Team members discovered a solution in KP HealthConnect. By checking that system’s “diagnostic lag time” memo section, ED staff members can get real-time estimates of wait times for all departments they work with. The staff also started to use text pagers to get physicians’ estimates of how long it would be before a patient will be seen.

At the same time, the evening shift unit-based team closed another gap in communications—the fact that many frontline workers don’t have access to a PC and Lotus Notes email. The nine-member evening shift UBT solved the problem by obtaining iNotes, a more accessible version of Lotus, for all employees on all shifts—286 people—and got everyone trained and the new system implemented in just 45 days.

“Communication is much better in the department, and our patient flow is better, too,” says Melody Yturralde, RN, a member of UNAC/UHCP and the labor co-lead of the evening shift UBT. “We spend less time looking around or calling for people in the department and can spend more time with patients.”

In July, the day team began asking patients to complete a short survey rating their care on the four elements of informed care before leaving the department. The results: Scores jumped from 63 percent to 77 percent in just 18 days. That was just 3 points short of their ambitious goal and helped lift the department to be one of the top three EDs in Southern California for keeping patients informed.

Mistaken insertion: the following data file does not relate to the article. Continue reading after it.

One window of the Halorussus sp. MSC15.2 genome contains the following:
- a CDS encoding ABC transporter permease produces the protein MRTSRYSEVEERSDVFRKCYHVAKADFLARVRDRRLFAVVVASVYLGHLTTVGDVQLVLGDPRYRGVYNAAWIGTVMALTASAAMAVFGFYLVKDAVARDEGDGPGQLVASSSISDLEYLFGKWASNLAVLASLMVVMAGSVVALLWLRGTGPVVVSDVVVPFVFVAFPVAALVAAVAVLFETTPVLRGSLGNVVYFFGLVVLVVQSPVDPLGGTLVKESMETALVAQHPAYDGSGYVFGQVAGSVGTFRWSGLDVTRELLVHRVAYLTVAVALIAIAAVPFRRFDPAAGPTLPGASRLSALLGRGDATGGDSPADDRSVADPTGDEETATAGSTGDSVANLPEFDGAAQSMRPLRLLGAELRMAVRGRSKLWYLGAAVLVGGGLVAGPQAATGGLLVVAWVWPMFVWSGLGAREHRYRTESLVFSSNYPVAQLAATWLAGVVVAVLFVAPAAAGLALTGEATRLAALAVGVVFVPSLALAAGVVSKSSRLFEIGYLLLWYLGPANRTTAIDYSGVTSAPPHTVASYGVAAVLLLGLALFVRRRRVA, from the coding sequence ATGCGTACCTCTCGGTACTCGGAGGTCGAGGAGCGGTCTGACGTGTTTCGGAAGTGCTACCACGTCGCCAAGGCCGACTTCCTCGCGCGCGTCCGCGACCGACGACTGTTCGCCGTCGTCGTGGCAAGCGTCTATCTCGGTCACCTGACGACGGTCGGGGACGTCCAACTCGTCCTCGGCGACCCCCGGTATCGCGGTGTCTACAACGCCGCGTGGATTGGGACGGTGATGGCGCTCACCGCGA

Team Members - Color Benefits to teamwork

In South San Francisco, Dr. Brian Tzeng, who’s an anesthesiologist, and others on the team say that working on the project through the unit-based team allowed them to understand each others’ roles and responsibilities better—and also gave them an opportunity to hear and contribute an opinion from that perspective.

“One of the great benefits of this group was it was an outlet for multiple providers at different levels to voice their concerns and actually be heard,” Dr. Tzeng explains. “The greatest frustration for many individuals is we all had great ideas but didn’t know how to make that happen. We realized through this group we had a means to make those changes.”

Dr. Tzeng is certain the team’s accomplishments are the result of every team member’s commitment to working out the best solution in the patient’s best interest. There were no politics, just concern for the member.

“To us, this is not a job,” says Debbie Taylor. “We come here to serve a patient.”

And what about Caballero’s initial concern, that patients weren’t getting enough advance notice about when they have to be at the hospital? The team has been slowly chipping away on that as well. In October, they expect to start giving patients two days’ advance notice of their arrival time at the hospital.